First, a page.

Having a diagnosis of dyslexia in hand, doesn't automatically qualify a kid for Special Ed. As a mandate of Minnesota law, students must be tested within the school district despite a diagnosis from a medical doctor in order to qualify for Special Education. According to Minnesota Statutes, language has to be severely impaired to qualify for special services. Allie's language skills are not severely impaired - they are only mildly impaired.
The good news is that Allie qualifies for Title 1. I really like the Title teacher at our school. Although a lot of his time is devoted to helping kids "pass the test." He reads books with the kids and actively talks them through the reading process. Last spring, Allie came home with the Stink series. A lot of times, a child will get hooked with reading if they find a series they enjoy. Harry Potter, Junie B. Jones, Stink, Diary of a Wimpy Kid, Percy Jackson, Little House on the Prairie, and even the Twilight Series have done amazing things for young readers.
After months of worrying if she was falling behind, I'm convinced I was more worried about her not passing the MCAs. What I was a young reader, I never did well on standardized tests. I never understood the questions they asked of me. I can see my own daughter having the same problems I experienced. The major difference is the pressure placed on the teachers.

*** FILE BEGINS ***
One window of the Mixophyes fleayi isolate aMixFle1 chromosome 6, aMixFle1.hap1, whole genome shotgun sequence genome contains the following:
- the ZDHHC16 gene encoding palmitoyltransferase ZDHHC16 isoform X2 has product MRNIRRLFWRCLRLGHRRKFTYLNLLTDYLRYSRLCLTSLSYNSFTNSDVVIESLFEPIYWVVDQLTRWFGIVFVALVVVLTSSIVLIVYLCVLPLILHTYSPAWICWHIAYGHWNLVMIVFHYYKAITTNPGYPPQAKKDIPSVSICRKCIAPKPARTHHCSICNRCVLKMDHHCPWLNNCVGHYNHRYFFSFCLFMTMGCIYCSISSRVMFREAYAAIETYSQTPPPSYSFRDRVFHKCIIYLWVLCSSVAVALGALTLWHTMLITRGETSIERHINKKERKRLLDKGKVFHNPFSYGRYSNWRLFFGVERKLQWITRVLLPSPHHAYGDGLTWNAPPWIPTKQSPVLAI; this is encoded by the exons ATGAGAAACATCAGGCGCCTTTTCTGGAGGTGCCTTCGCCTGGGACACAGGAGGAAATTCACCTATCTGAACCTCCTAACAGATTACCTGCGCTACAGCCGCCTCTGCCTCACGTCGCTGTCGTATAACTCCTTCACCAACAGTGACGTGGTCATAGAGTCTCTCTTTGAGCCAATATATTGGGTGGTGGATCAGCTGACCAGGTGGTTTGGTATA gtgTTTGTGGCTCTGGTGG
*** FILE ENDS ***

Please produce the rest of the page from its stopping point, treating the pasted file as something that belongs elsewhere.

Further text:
When I was in second grade, I had a hard time reading and often felt lost in the classroom. Mrs. M, my beloved second grade teacher, had the luxury of inspiring me to want to read and not have to push me beyond my abilities. Allie's teachers wanted to encourage her to read and inspire her to be the best she can be - but there was always an undercurrent of worry in our parent teacher conferences.
School didn't "click" for me until I was in 9th grade. I coasted by with Cs and Ds. I still remember the first time I got on the B honor roll and never dreamed I ever would get on the A honor roll. - and then, I did.
I have spent a lot of time writing about how I hate standardized testing. As a teacher, I'm not fond of tracking students by their test score strands and seeing a score by their names. As a young student, my teachers had the luxury of not having to watch me every step of the way. Allie's teachers have to worry about her test score because it comes down to their reputation. They don't have the luxury of stepping back - they have to hound her until they're comfortable with her abilities. Unfortunately, that might take a while.